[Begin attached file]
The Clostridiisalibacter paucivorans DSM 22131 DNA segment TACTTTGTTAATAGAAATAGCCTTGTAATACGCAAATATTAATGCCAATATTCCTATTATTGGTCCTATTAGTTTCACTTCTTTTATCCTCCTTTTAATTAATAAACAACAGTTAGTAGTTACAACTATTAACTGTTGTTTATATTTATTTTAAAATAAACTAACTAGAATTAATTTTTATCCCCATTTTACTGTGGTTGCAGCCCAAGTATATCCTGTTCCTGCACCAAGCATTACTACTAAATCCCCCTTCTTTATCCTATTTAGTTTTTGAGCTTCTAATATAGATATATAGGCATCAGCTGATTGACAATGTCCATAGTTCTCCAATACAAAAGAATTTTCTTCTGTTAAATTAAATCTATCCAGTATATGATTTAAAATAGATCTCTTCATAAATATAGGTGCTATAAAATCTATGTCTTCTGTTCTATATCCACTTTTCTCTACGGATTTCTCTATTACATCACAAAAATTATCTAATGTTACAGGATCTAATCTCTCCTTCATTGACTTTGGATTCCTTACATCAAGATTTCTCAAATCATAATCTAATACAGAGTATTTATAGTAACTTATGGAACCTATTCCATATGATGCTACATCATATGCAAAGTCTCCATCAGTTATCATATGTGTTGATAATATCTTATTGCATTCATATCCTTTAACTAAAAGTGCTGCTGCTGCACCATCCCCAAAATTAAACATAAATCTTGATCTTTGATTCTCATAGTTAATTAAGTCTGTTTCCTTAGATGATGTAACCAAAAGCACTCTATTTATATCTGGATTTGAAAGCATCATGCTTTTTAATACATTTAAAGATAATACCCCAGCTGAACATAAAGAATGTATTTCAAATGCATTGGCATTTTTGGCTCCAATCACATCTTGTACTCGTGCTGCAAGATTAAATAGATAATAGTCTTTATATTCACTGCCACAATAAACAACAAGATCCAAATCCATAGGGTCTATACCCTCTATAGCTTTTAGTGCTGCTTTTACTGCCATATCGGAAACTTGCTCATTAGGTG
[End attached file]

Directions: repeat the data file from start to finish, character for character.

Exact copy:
The Clostridiisalibacter paucivorans DSM 22131 DNA segment TACTTTGTTAATAGAAATAGCCTTGTAATACGCAAATATTAATGCCAATATTCCTATTATTGGTCCTATTAGTTTCACTTCTTTTATCCTCCTTTTAATTAATAAACAACAGTTAGTAGTTACAACTATTAACTGTTGTTTATATTTATTTTAAAATAAACTAACTAGAATTAATTTTTATCCCCATTTTACTGTGGTTGCAGCCCAAGTATATCCTGTTCCTGCACCAAGCATTACTACTAAATCCCCCTTCTTTATCCTATTTAGTTTTTGAGCTTCTAATATAGATATATAGGCATCAGCTGATTGACAATGTCCATAGTTCTCCAATACAAAAGAATTTTCTTCTGTTAAATTAAATCTATCCAGTATATGATTTAAAATAGATCTCTTCATAAATATAGGTGCTATAAAATCTATGTCTTCTGTTCTATATCCACTTTTCTCTACGGATTTCTCTATTACATCACAAAAATTATCTAATGTTACAGGATCTAATCTCTCCTTCATTGACTTTGGATTCCTTACATCAAGATTTCTCAAATCATAATCTAATACAGAGTATTTATAGTAACTTATGGAACCTATTCCATATGATGCTACATCATATGCAAAGTCTCCATCAGTTATCATATGTGTTGATAATATCTTATTGCATTCATATCCTTTAACTAAAAGTGCTGCTGCTGCACCATCCCCAAAATTAAACATAAATCTTGATCTTTGATTCTCATAGTTAATTAAGTCTGTTTCCTTAGATGATGTAACCAAAAGCACTCTATTTATATCTGGATTTGAAAGCATCATGCTTTTTAATACATTTAAAGATAATACCCCAGCTGAACATAAAGAATGTATTTCAAATGCATTGGCATTTTTGGCTCCAATCACATCTTGTACTCGTGCTGCAAGATTAAATAGATAATAGTCTTTATATTCACTGCCACAATAAACAACAAGATCCAAATCCATAGGGTCTATACCCTCTATAGCTTTTAGTGCTGCTTTTACTGCCATATCGGAAACTTGCTCATTAGGTG